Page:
First a leader or "head of the line" is chosen, then the children all line up behind the leader. The leader then moves around and all the children have to mimic the leader's actions. Any players who mess up or do not do what the leader does are out of the game, and the last person standing other than the leader is now the new leader.

Traditional children's games

Four Square

A child's game in which each of four players stands in one of four boxes drawn on the ground in a two-by-two grid and must bounce a ball into another player's box without holding the ball or stepping out of bounds.

Traditional children's games

Hide and Seek

A children's game in which one player tries to find and catch others who are hiding.

Traditional children's games


A children's game in which players toss a small object into the numbered spaces of a pattern of rectangles outlined on the ground and then hop or jump through the spaces to retrieve the object.

Traditional children's games

I Spy

I spy is a guessing game usually played in families with young children, partly to assist in both observation and in alphabet familiarity. I spy is often played as a car game.

One person starts by choosing an object (perhaps a cow) and says "I spy with my little eye, something beginning with C". The other players look around and suggest things it might be: "Crow" (no), "Car" (no), "Cloud" (no), "Cow" - yes. The person who guesses correctly gets one point and also gets to choose the next object.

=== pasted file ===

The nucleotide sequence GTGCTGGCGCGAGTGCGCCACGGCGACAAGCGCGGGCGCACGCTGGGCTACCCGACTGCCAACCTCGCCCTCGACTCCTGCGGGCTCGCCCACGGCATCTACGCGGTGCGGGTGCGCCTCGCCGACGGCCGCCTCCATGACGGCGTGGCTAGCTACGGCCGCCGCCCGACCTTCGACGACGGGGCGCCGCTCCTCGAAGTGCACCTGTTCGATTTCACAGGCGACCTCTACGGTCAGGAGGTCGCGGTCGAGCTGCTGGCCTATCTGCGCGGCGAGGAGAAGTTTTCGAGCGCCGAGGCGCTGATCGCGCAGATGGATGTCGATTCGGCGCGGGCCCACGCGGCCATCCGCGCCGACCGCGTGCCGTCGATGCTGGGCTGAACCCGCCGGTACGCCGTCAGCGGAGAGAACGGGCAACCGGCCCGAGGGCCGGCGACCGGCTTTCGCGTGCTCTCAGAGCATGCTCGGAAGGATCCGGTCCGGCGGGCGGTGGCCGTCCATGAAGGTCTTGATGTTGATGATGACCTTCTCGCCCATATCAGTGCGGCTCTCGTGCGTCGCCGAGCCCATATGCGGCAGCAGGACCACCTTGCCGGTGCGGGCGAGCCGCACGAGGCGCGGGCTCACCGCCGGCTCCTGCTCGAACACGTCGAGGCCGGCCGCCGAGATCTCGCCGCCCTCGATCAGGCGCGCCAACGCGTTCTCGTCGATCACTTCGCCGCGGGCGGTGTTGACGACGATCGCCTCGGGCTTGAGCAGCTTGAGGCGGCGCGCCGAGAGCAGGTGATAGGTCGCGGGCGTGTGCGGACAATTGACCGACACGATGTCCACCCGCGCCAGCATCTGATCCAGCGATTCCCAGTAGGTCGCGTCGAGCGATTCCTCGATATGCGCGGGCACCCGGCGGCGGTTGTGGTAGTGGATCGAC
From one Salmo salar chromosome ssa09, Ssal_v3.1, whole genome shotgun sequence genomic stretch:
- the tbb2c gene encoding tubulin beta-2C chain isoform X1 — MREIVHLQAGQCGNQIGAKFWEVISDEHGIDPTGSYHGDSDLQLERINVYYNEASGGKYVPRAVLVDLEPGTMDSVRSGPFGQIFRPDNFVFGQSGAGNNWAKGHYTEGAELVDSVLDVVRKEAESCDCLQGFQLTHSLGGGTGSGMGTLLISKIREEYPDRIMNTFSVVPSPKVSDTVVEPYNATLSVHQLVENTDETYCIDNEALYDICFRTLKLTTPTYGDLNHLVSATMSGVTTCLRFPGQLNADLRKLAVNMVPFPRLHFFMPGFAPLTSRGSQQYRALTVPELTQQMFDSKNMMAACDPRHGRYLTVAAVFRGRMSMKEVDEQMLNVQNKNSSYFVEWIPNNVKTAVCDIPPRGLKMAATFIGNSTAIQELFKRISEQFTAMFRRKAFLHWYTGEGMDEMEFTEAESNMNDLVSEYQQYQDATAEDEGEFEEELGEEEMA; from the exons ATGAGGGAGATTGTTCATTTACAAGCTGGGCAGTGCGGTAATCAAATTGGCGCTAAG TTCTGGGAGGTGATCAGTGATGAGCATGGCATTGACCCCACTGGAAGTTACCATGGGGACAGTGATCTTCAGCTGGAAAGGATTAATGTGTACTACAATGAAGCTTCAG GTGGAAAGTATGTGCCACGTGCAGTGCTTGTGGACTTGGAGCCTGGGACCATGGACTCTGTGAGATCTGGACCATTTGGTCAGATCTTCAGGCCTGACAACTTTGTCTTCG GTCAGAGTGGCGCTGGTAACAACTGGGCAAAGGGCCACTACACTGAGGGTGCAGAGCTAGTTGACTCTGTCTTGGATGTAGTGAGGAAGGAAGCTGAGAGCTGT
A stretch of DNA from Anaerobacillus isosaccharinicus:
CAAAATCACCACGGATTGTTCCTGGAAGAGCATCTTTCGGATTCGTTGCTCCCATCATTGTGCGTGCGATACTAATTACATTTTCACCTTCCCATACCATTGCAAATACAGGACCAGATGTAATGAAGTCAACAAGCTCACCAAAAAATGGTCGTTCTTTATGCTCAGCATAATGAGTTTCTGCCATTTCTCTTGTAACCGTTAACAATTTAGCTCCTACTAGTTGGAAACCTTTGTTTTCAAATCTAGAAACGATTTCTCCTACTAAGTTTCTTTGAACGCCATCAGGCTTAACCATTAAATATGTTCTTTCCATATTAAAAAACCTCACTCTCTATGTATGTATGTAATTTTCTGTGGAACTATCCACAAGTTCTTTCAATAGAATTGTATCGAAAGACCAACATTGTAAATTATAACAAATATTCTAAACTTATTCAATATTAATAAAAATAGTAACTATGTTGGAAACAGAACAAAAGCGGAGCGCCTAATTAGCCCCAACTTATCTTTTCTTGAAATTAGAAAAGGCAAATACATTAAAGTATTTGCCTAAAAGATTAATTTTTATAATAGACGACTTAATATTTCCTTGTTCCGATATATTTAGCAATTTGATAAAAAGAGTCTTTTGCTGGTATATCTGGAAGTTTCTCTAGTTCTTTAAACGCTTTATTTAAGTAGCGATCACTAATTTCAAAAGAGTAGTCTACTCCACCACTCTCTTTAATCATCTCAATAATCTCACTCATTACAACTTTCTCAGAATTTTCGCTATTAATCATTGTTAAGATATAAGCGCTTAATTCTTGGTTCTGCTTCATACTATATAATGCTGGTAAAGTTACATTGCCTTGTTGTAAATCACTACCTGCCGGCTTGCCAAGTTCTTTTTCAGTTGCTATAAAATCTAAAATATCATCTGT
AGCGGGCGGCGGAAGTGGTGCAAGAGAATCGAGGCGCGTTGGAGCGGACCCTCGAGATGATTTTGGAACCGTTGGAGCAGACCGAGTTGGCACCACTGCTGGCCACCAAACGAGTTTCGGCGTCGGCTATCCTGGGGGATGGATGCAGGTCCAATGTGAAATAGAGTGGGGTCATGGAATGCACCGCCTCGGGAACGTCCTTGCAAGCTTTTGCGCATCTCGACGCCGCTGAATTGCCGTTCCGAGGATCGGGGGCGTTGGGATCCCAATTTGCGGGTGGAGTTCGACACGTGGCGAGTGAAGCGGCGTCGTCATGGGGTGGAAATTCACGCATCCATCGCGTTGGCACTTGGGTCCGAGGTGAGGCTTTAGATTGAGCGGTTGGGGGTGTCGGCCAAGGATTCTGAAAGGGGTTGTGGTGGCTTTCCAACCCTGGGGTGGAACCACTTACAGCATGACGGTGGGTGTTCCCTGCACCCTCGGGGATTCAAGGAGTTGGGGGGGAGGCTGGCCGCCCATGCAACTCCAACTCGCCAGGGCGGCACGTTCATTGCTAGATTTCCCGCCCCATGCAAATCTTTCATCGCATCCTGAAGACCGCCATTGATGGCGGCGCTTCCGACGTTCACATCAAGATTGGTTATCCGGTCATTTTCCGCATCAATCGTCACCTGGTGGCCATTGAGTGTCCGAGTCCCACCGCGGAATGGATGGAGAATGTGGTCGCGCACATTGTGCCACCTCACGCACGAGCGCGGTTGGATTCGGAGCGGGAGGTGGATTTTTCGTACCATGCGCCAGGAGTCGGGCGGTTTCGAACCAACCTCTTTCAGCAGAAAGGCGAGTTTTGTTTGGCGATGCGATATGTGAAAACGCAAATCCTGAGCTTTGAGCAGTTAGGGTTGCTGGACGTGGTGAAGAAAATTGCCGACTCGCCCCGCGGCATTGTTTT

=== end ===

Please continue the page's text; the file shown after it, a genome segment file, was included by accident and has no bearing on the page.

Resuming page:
Often the game is played without the accumulation of points, and winning a round simply results in the initiation of further play.

Traditional children's games

Jump Rope

Jump rope, also known as skipping rope or skip rope, is a game played primarily by children wherein one or more participants jump over a spinning rope so that it passes under their feet and over their heads. This may consist of one child twirling and jumping the rope, or with a minimum of three children taking turns, two of which twirl the rope while one jumps. Sometimes the latter is played with two twirling ropes, this is called Double dutch and is significantly more difficult.
Children often chant rhymes while jumping rope. These can range from pure nonsense to comments on current events.
Participants may simply jump until they tire or make a mistake, they may improvise tricks, or they may have to carry out a predetermined set of tricks.

Traditional children's games

Keep Away

Keep Away is essentially played like reverse dodge ball because instead of trying to hit people in the center with the ball, you are trying to keep the ball away from them. This game was sometimes used as an alternative to dodge ball.